Reptiles and Amphibians of Thailand

Thailand's Snakes, Lizards, Turtles, and Frogs

Angel's Stream Snake

Paratapinophis praemaxillaris

This species is found in Thailand, but not within Bangkok itself
Angel's brown Stream Snake Angel's Mountain Keelback Paratapinophis praemaxillaris Opisthotrophis งูลายสอลาวเหนือ thailand
Angel’s Stream Snake found in Nan Province (© Michael Cota)

English name: Angel’s Stream Snake (aka: “Angel’s Mountain Keelback”, “Brown Stream Snake”)
Scientific name: Paratapinophis praemaxillaris (formerly Opisthotrophis praemaxillaris)
Thai name: งูลายสอลาวเหนือ (Ngu Lai Sor Lao Neua)

Description: To at least 1m in length. A large robust snake with a distinct head. Nasal openings are somewhat laterally positioned. Body is brownish-grey with indistinct inverted yellow “V’s” which connect to give a sense of reticulation. Females have indistinct bands that continue across the back from the yellow markings, while males are relatively patternless on top.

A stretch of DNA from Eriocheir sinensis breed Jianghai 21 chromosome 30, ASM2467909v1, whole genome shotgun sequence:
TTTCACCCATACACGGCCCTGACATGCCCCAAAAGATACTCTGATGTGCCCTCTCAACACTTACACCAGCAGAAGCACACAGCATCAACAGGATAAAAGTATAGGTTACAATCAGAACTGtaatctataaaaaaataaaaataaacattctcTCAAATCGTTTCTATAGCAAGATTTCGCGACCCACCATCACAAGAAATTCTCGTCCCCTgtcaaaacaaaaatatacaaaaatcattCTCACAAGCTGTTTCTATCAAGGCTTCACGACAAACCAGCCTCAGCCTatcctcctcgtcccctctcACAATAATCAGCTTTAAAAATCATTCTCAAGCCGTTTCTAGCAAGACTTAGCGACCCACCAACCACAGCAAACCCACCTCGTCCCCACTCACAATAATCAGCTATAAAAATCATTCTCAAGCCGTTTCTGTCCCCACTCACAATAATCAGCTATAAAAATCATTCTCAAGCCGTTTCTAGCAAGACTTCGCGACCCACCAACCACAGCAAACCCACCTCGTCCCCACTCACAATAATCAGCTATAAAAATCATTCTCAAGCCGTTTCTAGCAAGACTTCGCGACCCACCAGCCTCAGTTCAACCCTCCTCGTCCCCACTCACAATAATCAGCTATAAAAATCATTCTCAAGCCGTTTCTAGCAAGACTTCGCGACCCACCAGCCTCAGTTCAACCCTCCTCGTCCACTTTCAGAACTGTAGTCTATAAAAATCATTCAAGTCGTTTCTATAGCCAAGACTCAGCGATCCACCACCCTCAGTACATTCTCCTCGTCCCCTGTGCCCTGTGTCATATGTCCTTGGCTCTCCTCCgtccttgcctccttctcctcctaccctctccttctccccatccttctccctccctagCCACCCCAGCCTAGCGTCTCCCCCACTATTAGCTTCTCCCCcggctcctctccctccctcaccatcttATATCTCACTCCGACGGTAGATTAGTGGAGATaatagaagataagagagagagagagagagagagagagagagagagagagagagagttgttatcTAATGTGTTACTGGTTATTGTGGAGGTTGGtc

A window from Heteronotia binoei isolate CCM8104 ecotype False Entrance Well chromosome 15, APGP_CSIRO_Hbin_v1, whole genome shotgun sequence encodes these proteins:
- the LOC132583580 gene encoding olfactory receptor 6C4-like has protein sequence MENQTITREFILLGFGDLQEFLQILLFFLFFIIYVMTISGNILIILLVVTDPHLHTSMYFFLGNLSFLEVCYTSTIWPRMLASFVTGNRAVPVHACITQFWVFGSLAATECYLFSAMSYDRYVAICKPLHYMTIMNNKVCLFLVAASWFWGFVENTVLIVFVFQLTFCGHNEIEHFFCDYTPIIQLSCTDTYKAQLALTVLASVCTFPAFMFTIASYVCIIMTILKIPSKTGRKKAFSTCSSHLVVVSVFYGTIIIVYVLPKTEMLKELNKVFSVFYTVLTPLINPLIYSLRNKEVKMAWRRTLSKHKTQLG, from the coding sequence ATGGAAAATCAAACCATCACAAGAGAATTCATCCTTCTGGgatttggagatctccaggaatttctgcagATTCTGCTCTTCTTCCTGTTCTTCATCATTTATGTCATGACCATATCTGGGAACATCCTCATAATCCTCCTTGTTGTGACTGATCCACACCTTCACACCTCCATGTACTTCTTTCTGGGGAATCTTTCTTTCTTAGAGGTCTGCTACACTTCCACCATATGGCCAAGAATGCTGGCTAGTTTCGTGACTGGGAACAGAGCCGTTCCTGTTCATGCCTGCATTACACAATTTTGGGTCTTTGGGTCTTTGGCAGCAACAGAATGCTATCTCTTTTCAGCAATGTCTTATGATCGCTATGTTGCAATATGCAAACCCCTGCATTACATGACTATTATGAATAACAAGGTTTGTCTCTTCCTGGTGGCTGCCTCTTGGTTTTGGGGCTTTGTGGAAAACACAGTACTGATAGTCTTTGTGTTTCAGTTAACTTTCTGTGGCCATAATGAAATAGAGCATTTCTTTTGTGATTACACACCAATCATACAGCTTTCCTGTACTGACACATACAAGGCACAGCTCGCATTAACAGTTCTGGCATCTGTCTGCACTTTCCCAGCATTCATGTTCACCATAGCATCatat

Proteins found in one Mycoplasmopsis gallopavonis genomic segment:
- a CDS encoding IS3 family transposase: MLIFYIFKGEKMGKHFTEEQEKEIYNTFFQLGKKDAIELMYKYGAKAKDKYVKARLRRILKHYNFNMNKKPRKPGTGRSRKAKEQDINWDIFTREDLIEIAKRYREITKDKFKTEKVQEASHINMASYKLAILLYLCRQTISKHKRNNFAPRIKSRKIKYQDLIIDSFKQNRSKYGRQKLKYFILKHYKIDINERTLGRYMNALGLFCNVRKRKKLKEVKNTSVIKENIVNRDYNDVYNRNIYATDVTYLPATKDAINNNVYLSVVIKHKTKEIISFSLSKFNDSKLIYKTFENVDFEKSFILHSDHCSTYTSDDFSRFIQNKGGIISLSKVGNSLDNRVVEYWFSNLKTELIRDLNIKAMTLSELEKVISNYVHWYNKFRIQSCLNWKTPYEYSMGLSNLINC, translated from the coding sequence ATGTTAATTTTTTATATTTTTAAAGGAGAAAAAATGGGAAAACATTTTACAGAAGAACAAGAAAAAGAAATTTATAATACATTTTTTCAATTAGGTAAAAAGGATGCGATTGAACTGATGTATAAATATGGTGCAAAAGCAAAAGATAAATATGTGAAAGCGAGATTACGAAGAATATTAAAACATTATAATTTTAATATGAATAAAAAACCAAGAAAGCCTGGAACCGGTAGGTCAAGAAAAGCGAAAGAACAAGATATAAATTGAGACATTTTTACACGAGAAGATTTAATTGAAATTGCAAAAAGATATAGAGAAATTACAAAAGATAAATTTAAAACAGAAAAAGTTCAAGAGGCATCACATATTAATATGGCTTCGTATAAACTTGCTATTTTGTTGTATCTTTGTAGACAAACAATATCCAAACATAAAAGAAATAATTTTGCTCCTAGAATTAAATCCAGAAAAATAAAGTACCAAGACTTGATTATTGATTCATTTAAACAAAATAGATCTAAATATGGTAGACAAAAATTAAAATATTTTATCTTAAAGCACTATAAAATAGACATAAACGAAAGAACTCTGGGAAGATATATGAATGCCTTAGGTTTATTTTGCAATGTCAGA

Relevant scale counts: 19 midbody scale rows. Males have scales with a unique middle row of tubercles on the back half of the body. There are two pairs of chin shields.

Similar Species: Boomsong’s Stream Snake is brownish rather than grey, lands markings, and has heavily keeled dorsal scales.
Yunnan Water Snake has distinct black X-marks filled in with beige on the sides and keeled dorsal scales.

Range: Southern China, northern Laos, and northern Thailand.

Habitat: Lives in rocky mountain streams at 450-1400m elevation.

Place in the ecosystem: Feeds on fish, frogs, freshwater shrimp and earthworms. Would be eaten by larger snakes and monitors.

Danger to humans: Is a rear-fanged snake but its venom properties and potential danger are unknown.

Conservation status and threats: It has a wide distribution and has been found within several protected areas, but the extremely low number of snakes found mean its true status is still unknown. Continued loss of forest cover may be a serious threat to the species.

Interesting facts: Angel’s Stream Snake is known from fewer than ten specimens spread across four sites in three countries. It is one of several southeast Asian stream snake species that has only been encountered on rare occasions.

References:
The Rediscovery of Angel’s Stream Snake, Paratapinophis praemaxillaris
IUCN Red List: Angel’s Mountain Keelback
Reptile Database: Paratapinophis praemaxillaris
Thai National Parks: Angel’s Mountain Keelback
A Field Guide to the Reptiles of Southeast Asia

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